Signs of recovery have emerged in Phnom Penh’s property market, following an 18-month slump in sales and prices going from boom in 2007 to bust earlier this year, real estate experts say.
The resurgence in the property market is being driven by cheap construction costs, the passage of a law allowing foreigners to buy condominiums, and expected recovery in the overall economy this coming year.
In October, construction began on the $300 million Star River project, a three-tower complex that will top 45 stories. Sales in the project, to be financed and built by the South Korean firm Posco Engineering and Construction, are scheduled to begin in April. The project has a scheduled completion date of 2013.
In November, construction began again in earnest on the $2 billion CamKo City in Russei Keo district, which had slowed down earlier this year. The same month, Japanese firm Arakawa Co broke ground on a $30 million luxury Bellevue apartment complex on the Chroy Changva peninsula in Phnom Penh.
“I’d say it’s a sign of the market bouncing back,” said Matt Rendall, a partner and real estate specialist at the law firm Sciaroni and Associates.
“When the crash happened in August of last year, everyone withdrew spending any more money until they could see what their relative financial situation was. They have realized it’s not as grave as they thought,” he said.
Low construction costs will aid developers this coming year, while the passage of the foreign ownership law, which will allow foreigners to own condominiums but not the land beneath them, will also create demand, Mr Rendall said, adding that sales transactions will recommence in strength by June 2010.
A number of private equity funds have contacted Sciaroni’s lately inquiring about investing in Cambodia in a number of areas including property investment, Mr Rendall said. If those enquiries come to fruition, it will mean significant demand for property.
Pan Hong Kiat, country director of international property consultancy firm Knight Frank, said recovery will be slow, and he did not expect a seller market to return until the end of 2010.
“People are more optimistic compared to three months ago. Next year there will be recovery. You can see that Posco’s Star River has commenced their construction. It is something that is creating confidence in the market,” he said. Still, it’s not clear how strong that demand will be, particularly for apartment projects, he warned.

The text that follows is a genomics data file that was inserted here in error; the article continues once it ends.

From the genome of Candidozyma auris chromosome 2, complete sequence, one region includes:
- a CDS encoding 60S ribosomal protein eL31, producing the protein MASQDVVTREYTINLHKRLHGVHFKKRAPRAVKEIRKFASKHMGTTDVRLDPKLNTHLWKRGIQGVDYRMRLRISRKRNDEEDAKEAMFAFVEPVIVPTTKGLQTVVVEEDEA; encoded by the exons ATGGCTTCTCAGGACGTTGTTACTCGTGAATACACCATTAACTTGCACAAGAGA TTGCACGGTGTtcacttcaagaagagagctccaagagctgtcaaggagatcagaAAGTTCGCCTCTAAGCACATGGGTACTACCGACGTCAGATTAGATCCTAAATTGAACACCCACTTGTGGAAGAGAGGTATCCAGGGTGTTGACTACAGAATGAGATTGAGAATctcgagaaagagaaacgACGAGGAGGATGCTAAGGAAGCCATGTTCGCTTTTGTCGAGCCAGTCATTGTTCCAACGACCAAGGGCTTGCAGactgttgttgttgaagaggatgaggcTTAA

“It’s a very niche market and when you talk to the developers they will tell you the target market is foreigners who are prepared to spend money to invest,” he said, adding that some of the confidence is based on assumptions of foreign buyers.
“These are signs based on the assumption that there will be a large amount of expats living in Phnom Penh,” he said.
Demand, however, is currently still low and prices for prime locations, which in many cases have plummeted by 50 percent since July 2008, have not yet hit rock bottom. Developers, however, are still working away.
While the economic crisis leveled plans for a proposed $300-million 953-unit five-hectare Pharos Mekong satellite city on the Chroy Changva peninsula by the Korean- BK Asia Pacific, it has been purchased by the Korean firm Booyoung which is planning a real estate project that could break ground next year, said Chandy Mann, administrative officer for Booyoung in Phnom Penh.
“This is the time to start to build because the labor market is cheap so next year is good for us,” he said.
The Royal Group, which put several projects on hold in 2008, has also announced its plans to break ground for a 36- to 38-story skyscraper next year opposite the newly finished Canadia Tower.
And in probably the ultimate sign of confidence through the 2008 slump, construction at the mega-project Gold Tower 42 continued at the corners of Sihanouk and Monivong boulevards.
“It is better than before,” said Duk-kon Kim, the Phnom Penh-based vice president of World City, which is building CamKo City.
“We just followed the market situation, based on the market situation and with the market flow,” he said, assuring that by mid-2010 work will have finished on 441 condominiums housed in two 11-story buildings and four 16-story buildings.
Still, some developers say they are being cautious about the market.
In February, an official at Grand Phnom Penh International City said low demand slowed plans at the satellite city, while sales manager Teng Rithy said on Tuesday that construction crews could increase in the coming year in anticipation of economic recovery.
The project located on 260 hectares in Russei Keo district has completed just 200 units-in what is touted as being one day a 4,000-unit complex-and plans to complete another 100 or more in 2010, he said.
“The economy could be good in Cambodia next year. We cannot be sure…. We hope it will be good next year,” he said.
While construction continues at OCIC’s Diamond Island City on Phnom Penh’s Koh Pich, the firm is waiting to see how sales go in its four condominiums at its Bassac Gardens development before going ahead with building similar apartment blocks at Koh Pich, OCIC’s structural engineer Meng Chamroeun said.
“We just try to make it steady, we don’t rush,” Mr Chamroeun said. “We have to do some investigation. If people have money they might prefer to live in a house that is attached to the ground,” he said.
Sung Bonna, president of Bonna Realty estate agent, said many developers are gaining confidence as several small and medium construction projects are underway.
“Most of the developers or builders expect overseas investors…they are hoping for overseas investors,” he said. “If we can get more investors, it is good. But if there is not so many overseas investor or overseas demand, they may face a risk.”